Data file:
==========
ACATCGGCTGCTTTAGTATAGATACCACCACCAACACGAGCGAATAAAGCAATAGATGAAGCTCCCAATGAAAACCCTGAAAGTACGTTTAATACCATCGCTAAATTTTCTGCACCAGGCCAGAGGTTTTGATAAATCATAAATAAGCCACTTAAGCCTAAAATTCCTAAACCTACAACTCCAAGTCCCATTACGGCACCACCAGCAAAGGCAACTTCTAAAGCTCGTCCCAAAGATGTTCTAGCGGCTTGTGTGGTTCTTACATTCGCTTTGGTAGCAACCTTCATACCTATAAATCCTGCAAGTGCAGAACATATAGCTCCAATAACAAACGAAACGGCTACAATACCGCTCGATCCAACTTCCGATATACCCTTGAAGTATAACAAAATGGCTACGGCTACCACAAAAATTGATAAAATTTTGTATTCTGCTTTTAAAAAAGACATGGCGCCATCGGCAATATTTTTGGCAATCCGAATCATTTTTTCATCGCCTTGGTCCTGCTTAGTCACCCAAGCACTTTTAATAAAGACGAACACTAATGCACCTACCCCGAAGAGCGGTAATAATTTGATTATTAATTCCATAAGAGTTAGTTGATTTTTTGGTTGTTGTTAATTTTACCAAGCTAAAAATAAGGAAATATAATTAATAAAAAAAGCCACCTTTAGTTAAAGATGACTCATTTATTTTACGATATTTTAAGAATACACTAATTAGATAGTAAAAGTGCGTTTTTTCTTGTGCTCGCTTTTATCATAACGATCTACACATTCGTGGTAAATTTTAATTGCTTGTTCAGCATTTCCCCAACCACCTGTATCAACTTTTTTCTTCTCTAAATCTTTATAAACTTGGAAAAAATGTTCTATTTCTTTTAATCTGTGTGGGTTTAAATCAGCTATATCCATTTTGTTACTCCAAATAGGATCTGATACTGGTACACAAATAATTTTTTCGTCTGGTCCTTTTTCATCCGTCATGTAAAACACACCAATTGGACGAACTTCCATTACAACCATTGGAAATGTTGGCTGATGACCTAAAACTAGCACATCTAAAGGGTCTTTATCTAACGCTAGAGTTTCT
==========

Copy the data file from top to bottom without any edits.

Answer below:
ACATCGGCTGCTTTAGTATAGATACCACCACCAACACGAGCGAATAAAGCAATAGATGAAGCTCCCAATGAAAACCCTGAAAGTACGTTTAATACCATCGCTAAATTTTCTGCACCAGGCCAGAGGTTTTGATAAATCATAAATAAGCCACTTAAGCCTAAAATTCCTAAACCTACAACTCCAAGTCCCATTACGGCACCACCAGCAAAGGCAACTTCTAAAGCTCGTCCCAAAGATGTTCTAGCGGCTTGTGTGGTTCTTACATTCGCTTTGGTAGCAACCTTCATACCTATAAATCCTGCAAGTGCAGAACATATAGCTCCAATAACAAACGAAACGGCTACAATACCGCTCGATCCAACTTCCGATATACCCTTGAAGTATAACAAAATGGCTACGGCTACCACAAAAATTGATAAAATTTTGTATTCTGCTTTTAAAAAAGACATGGCGCCATCGGCAATATTTTTGGCAATCCGAATCATTTTTTCATCGCCTTGGTCCTGCTTAGTCACCCAAGCACTTTTAATAAAGACGAACACTAATGCACCTACCCCGAAGAGCGGTAATAATTTGATTATTAATTCCATAAGAGTTAGTTGATTTTTTGGTTGTTGTTAATTTTACCAAGCTAAAAATAAGGAAATATAATTAATAAAAAAAGCCACCTTTAGTTAAAGATGACTCATTTATTTTACGATATTTTAAGAATACACTAATTAGATAGTAAAAGTGCGTTTTTTCTTGTGCTCGCTTTTATCATAACGATCTACACATTCGTGGTAAATTTTAATTGCTTGTTCAGCATTTCCCCAACCACCTGTATCAACTTTTTTCTTCTCTAAATCTTTATAAACTTGGAAAAAATGTTCTATTTCTTTTAATCTGTGTGGGTTTAAATCAGCTATATCCATTTTGTTACTCCAAATAGGATCTGATACTGGTACACAAATAATTTTTTCGTCTGGTCCTTTTTCATCCGTCATGTAAAACACACCAATTGGACGAACTTCCATTACAACCATTGGAAATGTTGGCTGATGACCTAAAACTAGCACATCTAAAGGGTCTTTATCTAACGCTAGAGTTTCT